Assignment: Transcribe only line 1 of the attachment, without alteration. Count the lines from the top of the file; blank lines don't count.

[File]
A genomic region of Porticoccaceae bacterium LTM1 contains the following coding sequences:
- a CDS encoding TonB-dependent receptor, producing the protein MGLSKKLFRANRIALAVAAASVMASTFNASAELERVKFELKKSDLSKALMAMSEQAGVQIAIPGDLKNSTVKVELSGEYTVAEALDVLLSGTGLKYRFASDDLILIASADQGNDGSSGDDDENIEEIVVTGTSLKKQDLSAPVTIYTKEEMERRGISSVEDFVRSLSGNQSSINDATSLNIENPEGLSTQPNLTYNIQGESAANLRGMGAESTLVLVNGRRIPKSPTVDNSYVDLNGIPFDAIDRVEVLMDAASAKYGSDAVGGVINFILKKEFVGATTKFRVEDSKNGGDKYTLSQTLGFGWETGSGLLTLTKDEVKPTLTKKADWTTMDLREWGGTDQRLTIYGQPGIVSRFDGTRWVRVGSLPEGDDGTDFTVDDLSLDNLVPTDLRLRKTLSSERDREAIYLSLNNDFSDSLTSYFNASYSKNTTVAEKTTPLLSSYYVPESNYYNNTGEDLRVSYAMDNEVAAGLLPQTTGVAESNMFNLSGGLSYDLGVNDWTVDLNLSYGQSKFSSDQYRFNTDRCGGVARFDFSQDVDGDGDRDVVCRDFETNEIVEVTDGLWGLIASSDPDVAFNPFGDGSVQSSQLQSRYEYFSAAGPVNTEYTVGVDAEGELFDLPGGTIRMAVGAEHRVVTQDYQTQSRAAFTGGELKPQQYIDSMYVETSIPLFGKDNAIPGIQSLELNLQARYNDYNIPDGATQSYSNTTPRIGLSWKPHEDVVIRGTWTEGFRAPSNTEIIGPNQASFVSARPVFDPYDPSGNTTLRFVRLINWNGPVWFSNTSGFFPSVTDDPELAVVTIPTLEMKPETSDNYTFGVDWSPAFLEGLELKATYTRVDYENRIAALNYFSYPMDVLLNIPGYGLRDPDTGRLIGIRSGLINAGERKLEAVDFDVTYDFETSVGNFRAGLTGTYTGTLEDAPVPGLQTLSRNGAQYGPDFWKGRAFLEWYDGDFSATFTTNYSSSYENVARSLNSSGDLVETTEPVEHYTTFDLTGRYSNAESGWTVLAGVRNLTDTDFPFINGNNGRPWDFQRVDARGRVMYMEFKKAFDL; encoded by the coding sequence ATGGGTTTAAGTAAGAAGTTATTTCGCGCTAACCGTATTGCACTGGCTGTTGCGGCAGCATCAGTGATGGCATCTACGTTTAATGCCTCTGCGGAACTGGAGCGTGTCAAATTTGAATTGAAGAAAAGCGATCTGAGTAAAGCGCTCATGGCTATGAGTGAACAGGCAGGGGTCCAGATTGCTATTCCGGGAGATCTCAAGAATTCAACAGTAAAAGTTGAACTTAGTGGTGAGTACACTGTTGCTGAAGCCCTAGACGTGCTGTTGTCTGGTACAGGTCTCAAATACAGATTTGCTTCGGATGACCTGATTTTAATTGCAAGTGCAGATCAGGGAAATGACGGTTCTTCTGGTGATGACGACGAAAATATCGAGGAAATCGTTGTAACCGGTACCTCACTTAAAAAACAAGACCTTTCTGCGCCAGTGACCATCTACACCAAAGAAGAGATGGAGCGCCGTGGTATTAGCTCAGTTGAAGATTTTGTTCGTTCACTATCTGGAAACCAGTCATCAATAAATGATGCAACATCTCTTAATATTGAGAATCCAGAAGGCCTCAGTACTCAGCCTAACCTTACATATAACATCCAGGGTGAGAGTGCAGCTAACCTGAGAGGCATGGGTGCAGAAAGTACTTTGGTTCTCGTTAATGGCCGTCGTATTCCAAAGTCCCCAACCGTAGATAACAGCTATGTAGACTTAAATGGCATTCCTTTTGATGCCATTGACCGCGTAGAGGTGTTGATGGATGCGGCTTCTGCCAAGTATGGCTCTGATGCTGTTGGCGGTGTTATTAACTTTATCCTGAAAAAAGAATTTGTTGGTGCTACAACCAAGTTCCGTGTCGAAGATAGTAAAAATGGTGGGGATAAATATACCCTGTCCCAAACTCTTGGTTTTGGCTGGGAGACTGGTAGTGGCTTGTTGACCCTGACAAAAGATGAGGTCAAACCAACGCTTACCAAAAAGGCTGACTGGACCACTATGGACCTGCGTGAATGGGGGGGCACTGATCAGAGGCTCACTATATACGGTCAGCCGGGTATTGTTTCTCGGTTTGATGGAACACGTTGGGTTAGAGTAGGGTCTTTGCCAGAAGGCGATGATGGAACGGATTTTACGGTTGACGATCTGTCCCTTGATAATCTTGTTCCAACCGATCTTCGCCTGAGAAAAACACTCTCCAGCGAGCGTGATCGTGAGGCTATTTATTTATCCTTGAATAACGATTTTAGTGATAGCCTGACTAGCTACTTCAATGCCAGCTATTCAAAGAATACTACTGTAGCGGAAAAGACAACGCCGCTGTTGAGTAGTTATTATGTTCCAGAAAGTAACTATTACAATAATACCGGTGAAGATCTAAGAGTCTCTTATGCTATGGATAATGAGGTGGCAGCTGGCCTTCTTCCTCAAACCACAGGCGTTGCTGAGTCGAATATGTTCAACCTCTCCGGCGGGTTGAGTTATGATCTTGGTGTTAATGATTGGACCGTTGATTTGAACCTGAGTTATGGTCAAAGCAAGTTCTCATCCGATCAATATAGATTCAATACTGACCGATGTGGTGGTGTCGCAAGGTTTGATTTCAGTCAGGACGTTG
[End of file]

A genomic region of Porticoccaceae bacterium LTM1 contains the following coding sequences: